Monday, June 16, 2008

Our Trip to Portland Part I: Coffee

Let the trumpets be sounded, let the clarion call be heard, let us all intone our best primal yell, for the greatest coffee and espresso in the world has been found.
Not only that, but is consumed by thousands of dwellers in Portland, Oregon every single day.
And I hate them for it! (not really, but I'm jealous, that's for sure)
For those of you who are devotees of this blog, you know that coffee and the rituals around it are one of my great passions, so it was truly rewarding to consort with people who not only share this affection, but are highly skilled in the preparation of coffee, espresso, and roasting coffee beans.
Portland seems to be the keeper of all things coffee, and the epicenter of this wonderfully caffeinated place is a series of establishments either called or supplied by Stumptown Roasters.
I shudder to call it a chain, because there can be a negative connotation with that word and coffee (your fault Starbucks), but there are several stores around the city along with a central location where all the roasting happens and whose beans are distributed to several other venues in the city.
These beans are, to be blunt, perfection. Perfection in color, flavor, and roast quality. Just magic, and the baristas hired by these stores are the magicians. Each person takes a particular pride in making the perfect cup of coffee (yes, they make it by the cup, to order, from 13 different varieties at Stumptown Annex, all roasted within the past 4 days) or pulling the highest standard espresso shot. If they don't like their effort, they throw it away and do it again.
I'm totally serious about that.
The drinks they turn out after steaming the milk perfectly, tamping the espresso before putting it on the machine, and making a beautiful pattern in your latte, are just sublime, and nowhere are they better than at Coffeehouse Northwest
From the minute you walk into this place, it is clear that the focus is on coffee and espresso making and nothing else. The menu is spartan, as is the layout. There are only the basic drinks to choose from, no frappes, no blends, and only a few syrups to choose from (but it's sacrilege, darling, just sacrilege).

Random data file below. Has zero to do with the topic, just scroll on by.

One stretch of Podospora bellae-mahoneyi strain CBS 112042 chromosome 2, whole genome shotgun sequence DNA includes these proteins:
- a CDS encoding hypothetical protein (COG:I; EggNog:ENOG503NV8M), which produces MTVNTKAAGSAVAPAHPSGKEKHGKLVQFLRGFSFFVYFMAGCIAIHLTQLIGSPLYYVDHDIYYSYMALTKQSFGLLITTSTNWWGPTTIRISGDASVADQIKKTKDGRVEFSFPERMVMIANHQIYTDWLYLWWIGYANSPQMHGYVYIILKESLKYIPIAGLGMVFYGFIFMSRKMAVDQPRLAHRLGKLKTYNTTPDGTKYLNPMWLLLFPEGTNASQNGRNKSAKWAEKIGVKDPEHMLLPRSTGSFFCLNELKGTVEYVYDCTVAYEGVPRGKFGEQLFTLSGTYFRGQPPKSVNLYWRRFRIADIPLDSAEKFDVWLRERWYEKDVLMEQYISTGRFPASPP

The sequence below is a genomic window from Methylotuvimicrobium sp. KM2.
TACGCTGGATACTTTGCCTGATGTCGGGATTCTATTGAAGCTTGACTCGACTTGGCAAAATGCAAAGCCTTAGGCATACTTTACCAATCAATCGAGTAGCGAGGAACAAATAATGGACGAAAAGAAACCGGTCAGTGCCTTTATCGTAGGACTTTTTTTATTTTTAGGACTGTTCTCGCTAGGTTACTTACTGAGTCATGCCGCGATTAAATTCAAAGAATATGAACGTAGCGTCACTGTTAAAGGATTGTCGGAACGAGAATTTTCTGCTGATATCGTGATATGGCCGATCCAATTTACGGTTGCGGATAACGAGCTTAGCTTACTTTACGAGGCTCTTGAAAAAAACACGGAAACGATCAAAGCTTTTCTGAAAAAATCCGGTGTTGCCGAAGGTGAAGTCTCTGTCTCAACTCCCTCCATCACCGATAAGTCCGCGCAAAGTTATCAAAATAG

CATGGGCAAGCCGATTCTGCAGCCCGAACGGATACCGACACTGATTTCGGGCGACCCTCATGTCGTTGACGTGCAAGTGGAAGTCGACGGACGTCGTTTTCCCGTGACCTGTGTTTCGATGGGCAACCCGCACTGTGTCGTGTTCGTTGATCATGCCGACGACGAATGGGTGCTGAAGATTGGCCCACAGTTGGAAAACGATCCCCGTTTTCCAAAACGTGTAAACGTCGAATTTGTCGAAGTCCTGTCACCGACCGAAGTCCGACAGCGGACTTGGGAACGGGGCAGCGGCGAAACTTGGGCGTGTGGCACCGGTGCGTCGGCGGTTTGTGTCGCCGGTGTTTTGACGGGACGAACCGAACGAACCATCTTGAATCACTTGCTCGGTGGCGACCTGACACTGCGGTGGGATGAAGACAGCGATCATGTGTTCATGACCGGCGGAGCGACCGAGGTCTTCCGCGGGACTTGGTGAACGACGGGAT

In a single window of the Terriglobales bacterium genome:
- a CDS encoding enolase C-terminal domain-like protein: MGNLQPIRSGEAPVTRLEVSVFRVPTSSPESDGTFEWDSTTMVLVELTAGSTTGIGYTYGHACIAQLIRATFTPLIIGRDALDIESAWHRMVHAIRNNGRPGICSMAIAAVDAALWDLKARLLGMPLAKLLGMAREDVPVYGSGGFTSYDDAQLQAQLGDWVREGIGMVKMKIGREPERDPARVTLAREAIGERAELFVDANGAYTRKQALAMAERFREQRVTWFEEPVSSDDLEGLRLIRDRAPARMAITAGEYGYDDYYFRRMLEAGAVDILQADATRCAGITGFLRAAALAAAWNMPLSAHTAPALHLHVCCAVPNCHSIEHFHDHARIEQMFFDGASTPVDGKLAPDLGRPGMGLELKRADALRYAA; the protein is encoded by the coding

Our baristas, Daniel and Matt, were not only congenial and interesting, but they made the two single best espresso drinks I've ever had, and spoke all about their love for the craft as they made them. The first, a cappuccino, is below, resting quietly next to my wife's iced toddy, which is the greatest iced coffee since the invention of ice.
Please look closely at the pattern that is formed in my drink. Every barista at all of these stores takes pride in generating a little piece of latte art in every drink they serve.
And oh my goodness those pastries. As I already have enough to focus on here what with tennis, the American Civil War, UCLA sports, coffee, and mixology, I will say only that the pastries at these stores are the very best, and the bakery that makes them literally fills a city block with aromas of sugar, cake, and orange zest.
For my second drink, Daniel and Matt made me an Americano. Simple, delicate, and perfect. Best of all, this sublime beverage was on the house! Find any top flight place that would do that for a customer on their first visit!
Honestly, I could watch that crema separate all day, but there was drinking to be done!
As you can clearly see, coffee drinking was a big part of our visit, and I've got the full Stumptown coffee frequent flyer card to prove it (13 coffees in 4 days, thank you very much!). But we're not done, because there was one more new experience left... cupping! This is the coffee drinkers equivalent to wine tasting, and it's even more rewarding. This process is hosted twice a day at Stumptown Annex and is free to the public. 5 fresh-roasted coffees are put out, and you just need your taste buds.
The 4 steps:
1. the dry smell: dry grounds are inhaled
2. the wet smell: coffee is poured over the grounds, and the steam is inhaled
3. breaking the crust: the layer of grounds on top of the mug is broken with a spoon after 4 minutes of brewing, with inhalation taking place at the moment the spoon breaks the surface
4. tasting: a spoon is dipped into the surface of the coffee, the sample is slurped up, tasted, then spat out (unless you want to get really wired) This final phase is repeated as many times as you like, because the coffee flavor evolves as the beverage cools.
Amidst the sound of hearty slurps filling the store was the occasional WOW! This is a special experience and something for everyone to try. Since I'm able to roast coffee at home, we'll be having a cupping soon, so get ready!
I'm still wired from all this coffee, and it's not from the caffeine. This was a seminal experience to have in the nascency of this hobby of mine. So with a more attuned palate, and fresh-roasted beans at my side, I go forth into the world of coffee drinking!

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